Volume 14, Issue 50; 13 Dec 2011

Some thoughts on my utter failure to configure a working dual-drive system.

Background: spinning rust is slow and prone to failure and SSDs are fast and…well, I don't know about their long-term reliability but they're fast, ok? I've long wanted to replace my conventional disk with an SSD, but 500Gb SSDs are still out of my price range. In the course of a periodic check on just how out of range they are, I came across the data doubler, a bracket that allows you to mount a SATA drive where the optical bay is.

I hatched a cunning plan. I'd pull out the optical bay and use the data doubler to put in a second hard drive, an SSD in the affordable range. I'd boot off the SSD, but leave most of my data on the conventional drive. My thinking was that having swap and /tmp and such on the SSD would provide a performance boost. And because I'd only be using it to boot, it could be small.

I selected a 120Gb SSD and charged ahead. After making a complete backup. Because I may be crazy but I'm not (usually) stupid. At least, I try not to make the same mistakes more than once.

The hardware was easy; the physical installation was quick and painless. The software …; ah, software, thou art a heartless bastard. It all goes downhill from here.

I should explain that there's one extra complication involved. I use PGP Whole Disk Encryption (now a Symantec product). Laptops get lost and stolen. Governments sometimes decide to confiscate them at borders. None of these things have happened to me, but if any of them do, I don't want the added worry that I've let any confidential information on my laptop leak into other hands. I don't consider myself paranoid, but then I suppose I wouldn't.

Problem one: the Snow Leopard install DVD won't boot. After wasting time trying to determine if this was a consequence of the external optical drive enclosure, I came to the conclusion that it's either because of an EFI update that's been done, or maybe the SSD needs drivers that aren't on the original DVD. I dunno.

Boot the DVD on my old laptop, install onto a small USB, boot off the USB, run “Software Update” several times, move that drive to my new laptop, boot off of it, use SuperDuper! to install it on the SSD, and reboot with fingers crossed. Success.

Get the encryption software installed, (re)encrypt the drive(s), reboot.

Problem two: the second drive doesn't mount at boot time. Maybe this is a consequence of the encryption. Maybe it's a consequence of the OS X auto mounter, I'm not really sure. It means there's no practical way to simply put my home directory on the spinning rust.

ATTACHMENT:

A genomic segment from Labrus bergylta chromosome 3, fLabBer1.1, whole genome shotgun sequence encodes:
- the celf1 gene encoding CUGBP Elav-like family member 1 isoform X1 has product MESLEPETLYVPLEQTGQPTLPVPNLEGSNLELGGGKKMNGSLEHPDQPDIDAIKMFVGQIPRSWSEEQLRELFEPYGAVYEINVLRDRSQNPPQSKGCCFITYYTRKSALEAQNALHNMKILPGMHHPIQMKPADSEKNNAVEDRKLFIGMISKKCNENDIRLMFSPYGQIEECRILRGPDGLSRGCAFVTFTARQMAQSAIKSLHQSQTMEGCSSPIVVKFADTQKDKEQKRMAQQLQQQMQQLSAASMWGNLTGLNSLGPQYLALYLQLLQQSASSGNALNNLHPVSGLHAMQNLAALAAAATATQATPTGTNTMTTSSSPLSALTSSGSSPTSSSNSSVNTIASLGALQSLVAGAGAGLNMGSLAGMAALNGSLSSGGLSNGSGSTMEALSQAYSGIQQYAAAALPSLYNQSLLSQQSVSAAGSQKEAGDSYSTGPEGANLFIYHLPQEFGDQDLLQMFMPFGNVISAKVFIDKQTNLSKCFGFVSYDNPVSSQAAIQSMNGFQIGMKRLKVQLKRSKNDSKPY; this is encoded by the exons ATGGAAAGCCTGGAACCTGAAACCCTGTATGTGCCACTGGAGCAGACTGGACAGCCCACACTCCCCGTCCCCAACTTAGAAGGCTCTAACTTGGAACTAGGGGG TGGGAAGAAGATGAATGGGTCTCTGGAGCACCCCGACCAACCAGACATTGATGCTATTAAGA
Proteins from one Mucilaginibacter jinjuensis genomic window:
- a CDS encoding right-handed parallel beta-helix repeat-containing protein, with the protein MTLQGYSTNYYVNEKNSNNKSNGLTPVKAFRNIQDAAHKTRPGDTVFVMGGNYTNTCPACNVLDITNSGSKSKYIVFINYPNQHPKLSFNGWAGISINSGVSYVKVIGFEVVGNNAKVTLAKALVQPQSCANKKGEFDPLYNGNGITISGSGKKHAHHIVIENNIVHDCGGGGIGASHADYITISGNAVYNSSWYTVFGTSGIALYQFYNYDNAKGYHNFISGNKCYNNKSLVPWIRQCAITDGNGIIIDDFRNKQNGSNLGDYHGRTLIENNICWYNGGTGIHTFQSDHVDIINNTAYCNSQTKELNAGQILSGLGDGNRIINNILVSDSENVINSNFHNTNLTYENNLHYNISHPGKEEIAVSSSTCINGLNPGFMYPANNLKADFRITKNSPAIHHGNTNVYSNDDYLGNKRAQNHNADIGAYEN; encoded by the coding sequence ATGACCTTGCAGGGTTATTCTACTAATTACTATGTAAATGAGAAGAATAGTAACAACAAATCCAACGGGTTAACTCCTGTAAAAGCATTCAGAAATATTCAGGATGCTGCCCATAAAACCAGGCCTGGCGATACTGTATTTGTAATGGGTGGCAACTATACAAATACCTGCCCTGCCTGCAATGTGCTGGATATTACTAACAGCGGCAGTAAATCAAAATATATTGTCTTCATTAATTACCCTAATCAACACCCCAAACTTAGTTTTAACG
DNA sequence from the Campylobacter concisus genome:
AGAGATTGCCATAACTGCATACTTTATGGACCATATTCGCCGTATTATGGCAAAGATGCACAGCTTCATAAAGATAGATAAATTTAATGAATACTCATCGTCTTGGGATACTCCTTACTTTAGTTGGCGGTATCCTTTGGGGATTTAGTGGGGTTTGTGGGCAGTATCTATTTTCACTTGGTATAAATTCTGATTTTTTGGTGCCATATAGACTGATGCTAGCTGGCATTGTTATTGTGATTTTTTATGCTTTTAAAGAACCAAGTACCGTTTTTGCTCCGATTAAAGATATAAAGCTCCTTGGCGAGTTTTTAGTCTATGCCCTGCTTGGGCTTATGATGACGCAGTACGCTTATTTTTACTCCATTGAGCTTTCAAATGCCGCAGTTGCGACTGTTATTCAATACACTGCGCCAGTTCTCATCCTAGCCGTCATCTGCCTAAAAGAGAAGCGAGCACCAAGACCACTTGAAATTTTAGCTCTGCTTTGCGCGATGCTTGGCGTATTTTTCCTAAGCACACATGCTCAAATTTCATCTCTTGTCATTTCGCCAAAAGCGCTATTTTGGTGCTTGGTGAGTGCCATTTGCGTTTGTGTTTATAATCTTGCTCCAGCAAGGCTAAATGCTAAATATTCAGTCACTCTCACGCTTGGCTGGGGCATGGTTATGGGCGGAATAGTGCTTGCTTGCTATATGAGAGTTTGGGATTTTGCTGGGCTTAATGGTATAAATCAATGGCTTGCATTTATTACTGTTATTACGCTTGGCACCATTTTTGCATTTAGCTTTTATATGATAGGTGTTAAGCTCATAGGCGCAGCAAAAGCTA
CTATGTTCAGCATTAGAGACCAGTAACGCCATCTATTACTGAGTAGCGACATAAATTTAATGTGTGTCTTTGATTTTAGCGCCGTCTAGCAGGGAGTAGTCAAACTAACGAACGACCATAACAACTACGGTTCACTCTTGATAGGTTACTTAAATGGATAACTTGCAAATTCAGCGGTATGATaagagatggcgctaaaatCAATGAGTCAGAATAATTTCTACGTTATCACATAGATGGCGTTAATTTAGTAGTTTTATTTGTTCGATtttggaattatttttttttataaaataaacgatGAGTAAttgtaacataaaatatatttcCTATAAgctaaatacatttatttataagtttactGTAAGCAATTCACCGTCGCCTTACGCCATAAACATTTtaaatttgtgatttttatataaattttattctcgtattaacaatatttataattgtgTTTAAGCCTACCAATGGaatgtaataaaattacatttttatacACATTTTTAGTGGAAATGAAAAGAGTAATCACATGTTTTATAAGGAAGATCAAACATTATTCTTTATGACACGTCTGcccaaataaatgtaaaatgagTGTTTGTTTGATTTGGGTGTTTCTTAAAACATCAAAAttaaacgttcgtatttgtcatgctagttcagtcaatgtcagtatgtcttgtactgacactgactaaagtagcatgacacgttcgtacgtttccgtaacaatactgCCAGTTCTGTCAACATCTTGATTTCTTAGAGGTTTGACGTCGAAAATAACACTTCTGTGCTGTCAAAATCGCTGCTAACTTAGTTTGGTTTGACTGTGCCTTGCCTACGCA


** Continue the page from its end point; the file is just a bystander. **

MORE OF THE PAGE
I looked around in the OS X boot sequence. Unlike Linux, it's clearly not something mortals are supposed to tinker with. The /etc/fstab says, literally, “IGNORE THIS FILE”. There's no equivalent of /etc/init.d AFAICT. There's launchd and maybe the answer's in there, but I pressed on with other techniques instead. More fool I, perhaps.

Mac OS X doesn't support the “bind” mount option. And I couldn't see a practical way to make “union” mounts do what I wanted. What's more, there's nothing like Linux's “Ctrl+Alt+F1” access to a console, so there are few options for getting in between boot and graphical login.

(Logging in, luckily, does mount the second drive with an appropriate passphrase prompt from the PGP software.)

Next I ran afoul of the Mac's aggressive defaulting of the directory structure. Programs think ~/Documents is where documents go, ~/Pictures is where pictures go, etc., and they think can put any amount of data in ~/Library/Application Support. Some programs can be persuaded otherwise, but I've learned it's simpler to leave things that way. But I don't want arbitrary amounts of data on my little SSD; I quickly wound up with an ugly little rat's nest of symbolic links.

The problem with symbolic links (despite their enormous utility) is that they're too visible. They're a trick of the filesystem and if you walk past a symbolic link, or if an application knows its location by another name, then relative paths aren't what you expect.

Finally, there's /usr/local. There's a whole bunch of stuff in there that, again, I don't need on my SSD. So I made that a symbolic link. Some library/linking issues persuaded me to rebuild my Homebrew install. Some aspect of that process persuaded me that the brew system needed to know the real location (/Volumes/Data/usr/local). That lead to the relative path problem aluded to above, solved with another symbolic link (/Volumes/Data/Volumes/Volumes).

You can see now that I've missed the left turn in Albequerque, can't you?

The final straw was the DisplayLink driver for my (second, external) USB monitor. It put a library in /usr/local. Which, now that it's a symbolic link to a directory on an encrypted drive, isn't available at boot time. It was sort of ok, as long as I didn't reboot with the external monitor plugged in and logged in before I did plug it in.

At this point, I gave up. The path I'd taken, the decisions I'd made, left me with a sometimes bootable rat's nest. I'd clearly gone so far off the reservation that it was only a matter of time before I discovered something awful. At the least convenient moment.